twelve new private sector banks have been set up. the level of competition was gradually increased within the banking system while simultaneously introducing international best practices in prudential regulation supervision tailored to Indian requirements. 2006). Permission for foreign investment in the financial sector through foreign direct investment (FDI) as well as portfolio investment. foreign direct investment in the private sector banks is now allowed up to 74 per cent. securities. Roadmap for foreign banks and guidelines for mergers and amalgamation of private sector banks with other banks and NBFCs. As already mentioned. Some of the measures undertaken in this regard are as follows- Competition Enhancing Measures  Allowing operational autonomy and reduction of public ownership in public sector banks by raising capital from equity market up to 49 percent of paid up capital. Secondly. Since 1993. disbanding of administered interest rates and enhanced transparency and disclosure norms to facilitate market discipline. As a major step towards enhancing competition in the banking sector. Measures enhancing role of market forces  Reduction in pre-emption through reserve requirement. .more liberal entry. subject to conformity with the guidelines issued from time to time. active steps were initiated to improve the institutional arrangements like legal and technological frameworks (Mohan. an element of private shareholding in public sector banks has been injected by enabling a reduction in the Government shareholding in public sector banks to 51 per cent. first.    Transparent norms for entry of Indian private sector banks. special emphasis was placed on building up the risk management capabilities of Indian banks while measures were initiated to ensure flexibility. market determined pricing for govt. foreign banks and joint venture banks. Types of reform measures for the banking sector The banking sector reforms started in the early 1990s essentially followed a two pronged approach. operational autonomy and competition in the banking sector. In particular.

 Introduction of capital charge for market risk. income recognition and provisioning. etc. asset reconstruction companies. application of market to market principle for investment portfolio limits on deployment of fund in sensitive activities. guidelines for ownership and governance. 2002 and its subsequent amendment to ensure creditor rights. assignment of risk weights to various asset classes. Supervisory measures  Establishment of Board of Financial Supervision as the apex supervisory authority for commercial banks. Measures to strengthen risk management though recognition of different component of risk.  Setting up of Clearing Corporation of India Limited (CCIL) to act as a counter party for facilitating payment and settlement system relating to fixed income securities and money market instruments. Institutional and legal measures  Setting up of debt recovery tribunals.  Promulgation of Securitization and Reconstruction of Financial Assets and Enforcement of Securities Interest (SARFAESI) Act. higher graded provisioning for NPAs. Significant advancement in dematerialization and markets for securitized assets are being developed. etc. for quick recovery of debts. . corporate debt reconstructing mechanism.  Introduction of auction-based repos and reverse repos for short term liquidity management. financial institutions and non-banking financial companies. accounting. facilitation of improved payments and settlement mechanism. Prudential measures   Introduction of international best practices norms on capital to risk asset ratio (CRAR) requirement. securitization and debt restructuring mechanism norms. risk concentration. norms of connected lending.  Introduction and roadmap for implementation of Basel II by 31 March 2007. Lok-Adalat (people’s court). settlement advisory committees.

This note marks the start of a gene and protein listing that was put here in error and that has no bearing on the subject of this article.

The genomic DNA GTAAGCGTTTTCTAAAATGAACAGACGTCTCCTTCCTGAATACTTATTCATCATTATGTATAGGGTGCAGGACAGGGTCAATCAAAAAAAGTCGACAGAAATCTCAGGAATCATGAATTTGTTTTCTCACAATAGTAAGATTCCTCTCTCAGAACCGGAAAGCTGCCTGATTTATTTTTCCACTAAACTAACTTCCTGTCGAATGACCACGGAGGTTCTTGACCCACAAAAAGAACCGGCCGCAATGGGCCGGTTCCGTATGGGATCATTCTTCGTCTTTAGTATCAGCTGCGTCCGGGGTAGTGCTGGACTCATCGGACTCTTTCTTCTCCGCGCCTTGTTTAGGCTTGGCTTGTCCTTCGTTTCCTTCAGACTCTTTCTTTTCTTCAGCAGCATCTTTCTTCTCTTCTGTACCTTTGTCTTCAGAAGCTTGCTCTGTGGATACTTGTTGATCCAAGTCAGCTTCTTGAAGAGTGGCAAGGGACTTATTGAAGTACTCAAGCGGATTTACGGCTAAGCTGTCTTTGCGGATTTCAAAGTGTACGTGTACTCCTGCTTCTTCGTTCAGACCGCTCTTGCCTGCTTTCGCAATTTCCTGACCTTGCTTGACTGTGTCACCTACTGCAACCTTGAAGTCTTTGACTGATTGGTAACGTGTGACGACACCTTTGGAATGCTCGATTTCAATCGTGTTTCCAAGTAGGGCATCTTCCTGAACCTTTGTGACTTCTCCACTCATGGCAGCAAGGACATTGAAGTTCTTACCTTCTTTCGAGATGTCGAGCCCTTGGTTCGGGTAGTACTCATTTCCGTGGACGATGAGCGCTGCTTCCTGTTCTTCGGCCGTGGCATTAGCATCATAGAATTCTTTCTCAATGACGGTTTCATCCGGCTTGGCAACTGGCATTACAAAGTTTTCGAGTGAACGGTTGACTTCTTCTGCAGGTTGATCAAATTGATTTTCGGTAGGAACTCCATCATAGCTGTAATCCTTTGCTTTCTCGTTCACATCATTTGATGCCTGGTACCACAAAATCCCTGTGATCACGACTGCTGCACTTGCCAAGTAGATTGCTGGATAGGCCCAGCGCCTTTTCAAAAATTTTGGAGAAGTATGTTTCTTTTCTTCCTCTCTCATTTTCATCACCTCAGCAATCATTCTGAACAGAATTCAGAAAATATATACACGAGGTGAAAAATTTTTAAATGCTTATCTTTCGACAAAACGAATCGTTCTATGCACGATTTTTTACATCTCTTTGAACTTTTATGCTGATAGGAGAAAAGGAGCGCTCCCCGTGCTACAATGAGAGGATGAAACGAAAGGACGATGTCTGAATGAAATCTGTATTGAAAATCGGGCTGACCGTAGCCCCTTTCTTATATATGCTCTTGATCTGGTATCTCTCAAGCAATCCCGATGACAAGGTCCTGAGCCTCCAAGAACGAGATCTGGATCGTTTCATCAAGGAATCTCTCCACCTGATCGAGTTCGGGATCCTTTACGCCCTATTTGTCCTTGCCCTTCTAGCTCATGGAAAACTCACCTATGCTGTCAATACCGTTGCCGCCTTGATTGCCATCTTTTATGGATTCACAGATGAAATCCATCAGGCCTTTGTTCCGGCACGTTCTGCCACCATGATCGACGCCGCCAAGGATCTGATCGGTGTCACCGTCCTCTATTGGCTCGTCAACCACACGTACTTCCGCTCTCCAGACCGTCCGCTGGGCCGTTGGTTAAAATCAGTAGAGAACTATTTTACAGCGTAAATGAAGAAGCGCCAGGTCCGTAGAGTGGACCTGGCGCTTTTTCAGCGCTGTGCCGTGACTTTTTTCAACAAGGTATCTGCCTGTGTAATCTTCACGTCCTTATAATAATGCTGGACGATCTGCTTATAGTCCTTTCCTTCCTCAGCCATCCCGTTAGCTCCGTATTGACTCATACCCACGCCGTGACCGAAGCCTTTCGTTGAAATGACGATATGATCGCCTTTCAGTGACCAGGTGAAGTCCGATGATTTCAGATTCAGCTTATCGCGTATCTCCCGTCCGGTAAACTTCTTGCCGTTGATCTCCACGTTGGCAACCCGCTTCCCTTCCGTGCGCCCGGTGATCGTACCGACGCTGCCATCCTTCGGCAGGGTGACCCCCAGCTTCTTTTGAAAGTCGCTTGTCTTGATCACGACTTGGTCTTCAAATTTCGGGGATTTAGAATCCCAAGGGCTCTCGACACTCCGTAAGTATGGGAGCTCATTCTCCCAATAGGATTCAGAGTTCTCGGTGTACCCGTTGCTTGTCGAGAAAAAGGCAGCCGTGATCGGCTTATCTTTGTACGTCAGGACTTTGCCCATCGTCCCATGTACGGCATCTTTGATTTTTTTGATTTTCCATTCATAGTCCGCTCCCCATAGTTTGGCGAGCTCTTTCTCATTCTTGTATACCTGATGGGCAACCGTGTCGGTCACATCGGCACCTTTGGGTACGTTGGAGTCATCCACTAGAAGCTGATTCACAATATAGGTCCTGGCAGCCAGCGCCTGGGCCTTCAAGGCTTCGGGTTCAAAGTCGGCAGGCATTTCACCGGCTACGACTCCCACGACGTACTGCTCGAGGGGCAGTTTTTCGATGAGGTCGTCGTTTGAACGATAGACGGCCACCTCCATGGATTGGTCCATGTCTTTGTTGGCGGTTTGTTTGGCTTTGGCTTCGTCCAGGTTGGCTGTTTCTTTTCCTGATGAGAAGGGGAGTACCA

increased internal control through strengthening of internal audit. Though the branch expansion of the SCBs has slowed down during the post 1991 era but population per bank branch has not changed much and the figure is hovering around 15. Therefore.   Move towards risk based supervision. securities and Real Time Gross Settlement System (RTGS). Impacts of reforms upon the banking industry The Indian banking industry had made sufficient progress during the reforms period. fit and proper test for directors. Technology related measures  Setting up of INFINET as the communication backbone for the financial sector. Recasting of the role of statutory auditors. Strengthening corporate governance. strengthening of off-site surveillance through control returns. enhance due diligence on important shareholders. introduction of Negotiated Dealing System (NDS) for screen based trading in govt. . consolidated supervision of conglomerates. banking sector has maintained the gains in terms of branch network in the phase of social banking during the reform period.000 per branch. The progress of the industry can be judged in terms of branch expansion and growth of credit and deposits.